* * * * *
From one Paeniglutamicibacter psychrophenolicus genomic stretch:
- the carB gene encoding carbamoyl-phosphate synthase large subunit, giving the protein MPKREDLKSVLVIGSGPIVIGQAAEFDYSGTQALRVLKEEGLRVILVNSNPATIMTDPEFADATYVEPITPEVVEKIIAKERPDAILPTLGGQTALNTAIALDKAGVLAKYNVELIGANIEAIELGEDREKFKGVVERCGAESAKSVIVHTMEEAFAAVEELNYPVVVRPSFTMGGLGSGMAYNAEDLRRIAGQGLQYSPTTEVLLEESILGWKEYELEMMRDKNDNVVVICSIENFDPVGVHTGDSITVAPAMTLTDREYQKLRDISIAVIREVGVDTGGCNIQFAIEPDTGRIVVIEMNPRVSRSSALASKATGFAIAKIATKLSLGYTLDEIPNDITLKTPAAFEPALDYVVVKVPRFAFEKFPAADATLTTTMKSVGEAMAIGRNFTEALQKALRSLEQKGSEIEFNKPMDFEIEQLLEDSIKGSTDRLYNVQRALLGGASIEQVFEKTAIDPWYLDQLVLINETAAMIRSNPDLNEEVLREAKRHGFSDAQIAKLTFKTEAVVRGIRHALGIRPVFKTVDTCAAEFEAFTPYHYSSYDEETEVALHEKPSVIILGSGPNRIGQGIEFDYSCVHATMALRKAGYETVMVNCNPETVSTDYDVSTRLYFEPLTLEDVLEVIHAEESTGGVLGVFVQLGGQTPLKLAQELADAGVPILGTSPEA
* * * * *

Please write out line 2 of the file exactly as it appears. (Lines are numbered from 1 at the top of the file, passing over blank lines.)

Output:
- the carB gene encoding carbamoyl-phosphate synthase large subunit, giving the protein MPKREDLKSVLVIGSGPIVIGQAAEFDYSGTQALRVLKEEGLRVILVNSNPATIMTDPEFADATYVEPITPEVVEKIIAKERPDAILPTLGGQTALNTAIALDKAGVLAKYNVELIGANIEAIELGEDREKFKGVVERCGAESAKSVIVHTMEEAFAAVEELNYPVVVRPSFTMGGLGSGMAYNAEDLRRIAGQGLQYSPTTEVLLEESILGWKEYELEMMRDKNDNVVVICSIENFDPVGVHTGDSITVAPAMTLTDREYQKLRDISIAVIREVGVDTGGCNIQFAIEPDTGRIVVIEMNPRVSRSSALASKATGFAIAKIATKLSLGYTLDEIPNDITLKTPAAFEPALDYVVVKVPRFAFEKFPAADATLTTTMKSVGEAMAIGRNFTEALQKALRSLEQKGSEIEFNKPMDFEIEQLLEDSIKGSTDRLYNVQRALLGGASIEQVFEKTAIDPWYLDQLVLINETAAMIRSNPDLNEEVLREAKRHGFSDAQIAKLTFKTEAVVRGIRHALGIRPVFKTVDTCAAEFEAFTPYHYSSYDEETEVALHEKPSVIILGSGPNRIGQGIEFDYSCVHATMALRKAGYETVMVNCNPETVSTDYDVSTRLYFEPLTLEDVLEVIHAEESTGGVLGVFVQLGGQTPLKLAQELADAGVPILGTSPEA